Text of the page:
Monday Motor Sport Report

Another F1 podium for Daniel

A STUFF-UP in final qualifying was not a great start to the British Formula One Grand Prix for Australia’s Daniel Ricciardo, but his unfortunate Saturday segued into a pleasing Sunday, a podium the result of a daring, opportunistic tyre strategy.

In an unpredictable qualifying under gloomy skies, the West Aussie elected to ‘sit’ on a Q3 time that had placed him fourth on the grid, believing the rainy conditions were worsening. And our Dan wasn’t alone in making that bad call that cost him a better starting spot: Lewis Hamilton aborted his final shot at pole, similarly believing he couldn’t go faster.

Soon after, both Nico Rosberg and Sebastian Vettel made a mockery of those decisions by powering to last-gasp front-row qualifying spots for the GP, leaving Ricciardo eighth and Hamilton sixth.

For once at Silverstone, qualifying didn’t dictate race outcomes.

Rosberg’s pole converted into a gearbox issue and retirement while leading, allowing the determined Hamilton to charge through to a well-constructed victory in his home GP.

A surprise second was Valtteri Bottas, the young Finn showing all the signs of becoming a major force in F1.  That’s two podiums on the trot.

On deteriorating medium compound tyres asked to do the final 37 laps, Ricciardo was third – just – with the flying Jenson Button closing fast.

“This is the best third place I've ever got,” enthused Ricciardo. “I'm not normally ecstatic with a third, but I really am today, obviously to redeem myself from yesterday and also the fact that I don’t think we had an awesome race car today, but we made it work.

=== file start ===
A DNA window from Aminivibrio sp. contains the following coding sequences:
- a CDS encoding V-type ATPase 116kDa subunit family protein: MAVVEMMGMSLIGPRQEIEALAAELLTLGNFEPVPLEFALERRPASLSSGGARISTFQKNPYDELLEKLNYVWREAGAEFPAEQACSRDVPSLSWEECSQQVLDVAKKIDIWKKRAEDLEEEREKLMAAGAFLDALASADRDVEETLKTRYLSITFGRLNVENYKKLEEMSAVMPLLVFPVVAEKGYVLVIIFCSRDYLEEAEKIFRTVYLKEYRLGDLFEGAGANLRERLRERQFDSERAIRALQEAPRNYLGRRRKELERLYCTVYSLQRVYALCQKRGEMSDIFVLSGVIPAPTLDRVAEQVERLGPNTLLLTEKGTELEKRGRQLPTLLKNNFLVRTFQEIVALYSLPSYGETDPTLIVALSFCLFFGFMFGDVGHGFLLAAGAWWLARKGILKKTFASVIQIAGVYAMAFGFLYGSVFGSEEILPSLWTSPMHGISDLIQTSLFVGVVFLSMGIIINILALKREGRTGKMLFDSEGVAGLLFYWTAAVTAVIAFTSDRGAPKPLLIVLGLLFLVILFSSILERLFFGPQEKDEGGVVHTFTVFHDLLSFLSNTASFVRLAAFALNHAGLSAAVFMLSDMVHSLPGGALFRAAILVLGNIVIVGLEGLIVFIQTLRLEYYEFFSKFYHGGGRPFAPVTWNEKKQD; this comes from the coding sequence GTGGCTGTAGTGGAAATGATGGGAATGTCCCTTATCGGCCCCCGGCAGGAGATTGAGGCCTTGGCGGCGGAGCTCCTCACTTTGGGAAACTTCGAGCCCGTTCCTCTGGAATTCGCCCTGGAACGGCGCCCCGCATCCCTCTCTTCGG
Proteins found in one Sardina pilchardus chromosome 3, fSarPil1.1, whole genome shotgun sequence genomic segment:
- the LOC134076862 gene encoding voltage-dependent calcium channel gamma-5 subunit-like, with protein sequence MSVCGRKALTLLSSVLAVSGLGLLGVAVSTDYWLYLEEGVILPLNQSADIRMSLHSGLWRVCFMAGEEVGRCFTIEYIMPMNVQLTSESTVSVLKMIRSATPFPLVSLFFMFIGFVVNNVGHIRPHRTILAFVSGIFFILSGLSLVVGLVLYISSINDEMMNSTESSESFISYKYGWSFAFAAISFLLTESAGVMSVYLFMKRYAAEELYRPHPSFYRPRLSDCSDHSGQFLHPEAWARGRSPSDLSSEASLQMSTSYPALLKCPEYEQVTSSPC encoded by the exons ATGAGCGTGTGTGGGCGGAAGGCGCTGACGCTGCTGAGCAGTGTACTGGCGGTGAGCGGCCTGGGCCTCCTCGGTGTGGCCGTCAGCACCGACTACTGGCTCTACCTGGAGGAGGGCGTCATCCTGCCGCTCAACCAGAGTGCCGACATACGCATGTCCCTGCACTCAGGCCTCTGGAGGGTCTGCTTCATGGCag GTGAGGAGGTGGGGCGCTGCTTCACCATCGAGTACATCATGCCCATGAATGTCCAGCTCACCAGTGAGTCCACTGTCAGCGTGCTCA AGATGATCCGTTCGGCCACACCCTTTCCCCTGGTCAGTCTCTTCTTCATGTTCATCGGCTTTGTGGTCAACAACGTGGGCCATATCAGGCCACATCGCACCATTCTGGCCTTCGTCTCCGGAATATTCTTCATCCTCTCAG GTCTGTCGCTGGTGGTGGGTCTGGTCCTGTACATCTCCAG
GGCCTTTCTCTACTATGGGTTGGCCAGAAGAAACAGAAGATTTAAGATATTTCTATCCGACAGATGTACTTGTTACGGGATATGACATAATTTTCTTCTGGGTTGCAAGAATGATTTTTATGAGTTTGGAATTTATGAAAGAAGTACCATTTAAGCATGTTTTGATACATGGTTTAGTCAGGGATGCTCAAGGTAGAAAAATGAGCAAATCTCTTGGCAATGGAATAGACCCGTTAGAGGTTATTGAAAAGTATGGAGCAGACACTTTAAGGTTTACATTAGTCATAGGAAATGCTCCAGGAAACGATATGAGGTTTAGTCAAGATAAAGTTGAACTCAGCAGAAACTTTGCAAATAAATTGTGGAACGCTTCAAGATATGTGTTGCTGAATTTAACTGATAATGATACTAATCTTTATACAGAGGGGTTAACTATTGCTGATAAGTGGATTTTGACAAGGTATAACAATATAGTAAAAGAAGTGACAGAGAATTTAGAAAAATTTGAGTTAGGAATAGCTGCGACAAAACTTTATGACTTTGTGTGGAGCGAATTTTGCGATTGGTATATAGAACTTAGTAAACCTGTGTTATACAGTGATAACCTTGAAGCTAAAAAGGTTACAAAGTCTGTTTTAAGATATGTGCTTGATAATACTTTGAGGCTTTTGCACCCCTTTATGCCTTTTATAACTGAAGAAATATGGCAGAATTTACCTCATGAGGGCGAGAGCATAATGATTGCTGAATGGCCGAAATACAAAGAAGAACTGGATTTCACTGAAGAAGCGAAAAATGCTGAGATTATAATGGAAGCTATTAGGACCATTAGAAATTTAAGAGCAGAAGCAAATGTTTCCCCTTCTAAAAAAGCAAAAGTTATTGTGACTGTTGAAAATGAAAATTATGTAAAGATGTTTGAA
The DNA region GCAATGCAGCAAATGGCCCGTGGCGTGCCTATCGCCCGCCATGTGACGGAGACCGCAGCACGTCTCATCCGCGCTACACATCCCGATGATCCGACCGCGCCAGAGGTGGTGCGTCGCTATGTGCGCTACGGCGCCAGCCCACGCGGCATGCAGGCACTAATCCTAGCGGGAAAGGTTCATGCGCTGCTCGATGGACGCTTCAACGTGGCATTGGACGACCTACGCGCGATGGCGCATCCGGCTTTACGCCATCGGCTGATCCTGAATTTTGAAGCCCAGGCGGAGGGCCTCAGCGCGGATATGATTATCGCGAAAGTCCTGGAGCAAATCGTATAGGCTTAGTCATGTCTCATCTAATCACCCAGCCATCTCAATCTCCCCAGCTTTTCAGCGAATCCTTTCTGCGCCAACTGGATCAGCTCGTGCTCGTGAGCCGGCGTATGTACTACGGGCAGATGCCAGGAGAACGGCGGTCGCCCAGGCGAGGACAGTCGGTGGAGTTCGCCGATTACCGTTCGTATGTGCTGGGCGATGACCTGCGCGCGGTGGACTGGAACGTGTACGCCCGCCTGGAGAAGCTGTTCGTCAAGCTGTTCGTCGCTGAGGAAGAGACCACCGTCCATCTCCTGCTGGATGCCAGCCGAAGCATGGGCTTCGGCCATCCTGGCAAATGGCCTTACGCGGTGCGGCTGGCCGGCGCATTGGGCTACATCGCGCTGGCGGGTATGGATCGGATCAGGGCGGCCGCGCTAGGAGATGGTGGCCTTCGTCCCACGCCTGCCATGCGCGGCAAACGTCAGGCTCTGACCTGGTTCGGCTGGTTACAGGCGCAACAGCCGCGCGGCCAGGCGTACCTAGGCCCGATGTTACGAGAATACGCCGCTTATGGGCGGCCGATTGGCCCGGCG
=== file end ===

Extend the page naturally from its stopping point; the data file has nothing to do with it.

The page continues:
“We used the cards that we had and played the game well, so I was really happy to make a one-stop work. For the last two laps, I saw Jenson coming and thought I was probably going to be a bit vulnerable, but we held on.

“The one-stop [strategy] wasn’t planned. We pitted quite early on the Prime because we were quite slow and it wasn’t working, so we came in for the Option, and at one point my engineer pretty much said, ‘All right, four laps to go on this tyre, then let's box’. I said the pace seems OK, the tyres aren’t getting any worse and let’s try and stay out or at least think about keeping me out there, and he said, ‘OK, we’ll look at our options’. Then, a few laps later he said, ‘Do you think you can go to the end, there’s 15 or 20 laps to go?’, and I said at the moment I think we can give it a crack. And so, yeah, we did and it paid off!”

The fireworks in the last part of the race came from world champions Vettel (eventually fifth, and again outshone by his team-mate) and Fernando Alonso (sixth). The pair duelled ferociously, with each bleating on the radio about the other’s unfair driving.

Alonso’s Ferrari teammate Kimi Raikkonen survived a massive first-lap crash, the impact of which was measured at a brutal 47G. He limped away to the medical vehicle and was later deemed okay.

At a time when Renault is under continued pressure from Red Bull Racing to improve the performance and reliability of its power pack, Lotus has announced its supplier from next season will be Mercedes, already the provider to its own works team as well as Williams, Force India and McLaren.

Next year, McLaren switches to Honda, which opened a slot for Lotus to switch from Renault.

There has been speculation that Red Bull might (take your pick) switch providers, develop its own engine, buy Renault F1, or do nothing.

Brabham penalised in Indy Lights